Winter is back here in the Connecticut Valley... -4 degrees this morning with twenty mile per hour winds, it was cold! Three inches of rain over the weekend left us with a foot loss of snow, and in the yard, we have next to nothing left. But today it actually went up to 8 degrees so I decided to take a hike in the heat of the day, up though a typical deer yard...I thought there was no snow, so I hiked without snowshows to my later regret. Below you see the Southern side of the Far Ridge...little snow. Lots of blowdown from last nights fierce winds..
Then you see the far Ridge Food Plot, on the North side of the ridge, with a good 14 inches of snow still there..not bad traveling because there was a crust that held me up pretty well.
Below is the tunnel we cut through our Christmas tree plantation last week. The deer love going through here, and we snowmobile though it. It reminds us of a tunnel cut through a huge Cedar swamp grove in Maine that we went through on a snowmobile trip some years ago. It was just like this but a mile long, and called the Love Tunnel...
While these pictures for some reason are not in order, at the end of my hike the sun had gone down, and a beautiful moon was rising. I've heard that it is being chased by Mars this month, and when it gets high above I'll step outside to try to see the red planet.
Next you see me entering the deer yard area, which is typically dark even on a bright day. The rifle you see is my Browning T-Bolt .22, which comes with me on many a hike. It is deadly on squirrels, headshots to 50-70 yards. None chattered today, but I also had my eye out for rabbits, mostly snowshoe hare, for the pot. They are white this time of year, and very difficult to spot without dogs to jog them.
Here is a rabbit trail, and if I had Beagles, this is where I would turn them loose...thousands of tracks this year, whereas last year there were hardly any. Go figure...
Of course, anywhere you find rabbit tracks in this part of the country you are going to see some Fisher tracks too...these were four plus inches, a very good sized animal.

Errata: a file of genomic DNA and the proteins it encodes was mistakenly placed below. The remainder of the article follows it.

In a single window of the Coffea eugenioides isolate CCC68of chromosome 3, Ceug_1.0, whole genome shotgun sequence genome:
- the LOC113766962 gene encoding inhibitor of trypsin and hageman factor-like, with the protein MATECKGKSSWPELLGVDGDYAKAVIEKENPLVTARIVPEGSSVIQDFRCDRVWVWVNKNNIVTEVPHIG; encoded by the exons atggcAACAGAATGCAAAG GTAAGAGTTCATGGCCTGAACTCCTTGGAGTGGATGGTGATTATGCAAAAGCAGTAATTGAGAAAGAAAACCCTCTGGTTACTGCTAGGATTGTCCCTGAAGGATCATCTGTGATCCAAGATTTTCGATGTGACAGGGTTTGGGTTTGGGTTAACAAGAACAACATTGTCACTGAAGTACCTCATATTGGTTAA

Now, in the deer yard we can see some deer scat, and trails. Today, there was nothing really fresh to see. I have entered this yard in the past and observed many deer. When the snow is very deep they do not run at first, rather they check you out and decide if it is worth the risk to tramp through the deep snow...Today I saw none...indicative of the low snow level.
Apparently the deer had decided at one point to yard up, and had started to strip the hemlock trees of their bark. There isn't much nutrition in this, but it fills their bellies and quells the hunger pains as they burn off natural fat to stay alive. The tree below is so stripped it probably will not make it another year, though they ARE tough!
On the North side of the ridge I began to regret my not bringing snowshoes. There was easily 18 inches of snow, and while that is very little for this time of year, I had thought we lost a lot more. Fortunately the crust was decent in a lot of places and held me up quite well.
Once I got to the trail system, and stopped bushwacking I found places on the trail that the rain had washed nearly to ground level. Then at temperatures way below zero, the ground froze and produced these heaving crystals over 18 inches high. In some places when you hit bare ground you will fall in over a foot, as the earth has heaved and frozen so hard that you are stepping on nothing but a world of crystal, and plunge through!
Below, as I approach the farm through the woods, I take a look at the mess ahead of me, all ice and snowstorm blowdown, and a huge clean-up project that surely won't start before spring. But all in all, a nice two hour hike, it was 8 degrees when I started and four when I finished. Didn't see a single creature, but know that they saw me! Another wonderful afternoon at deer camp!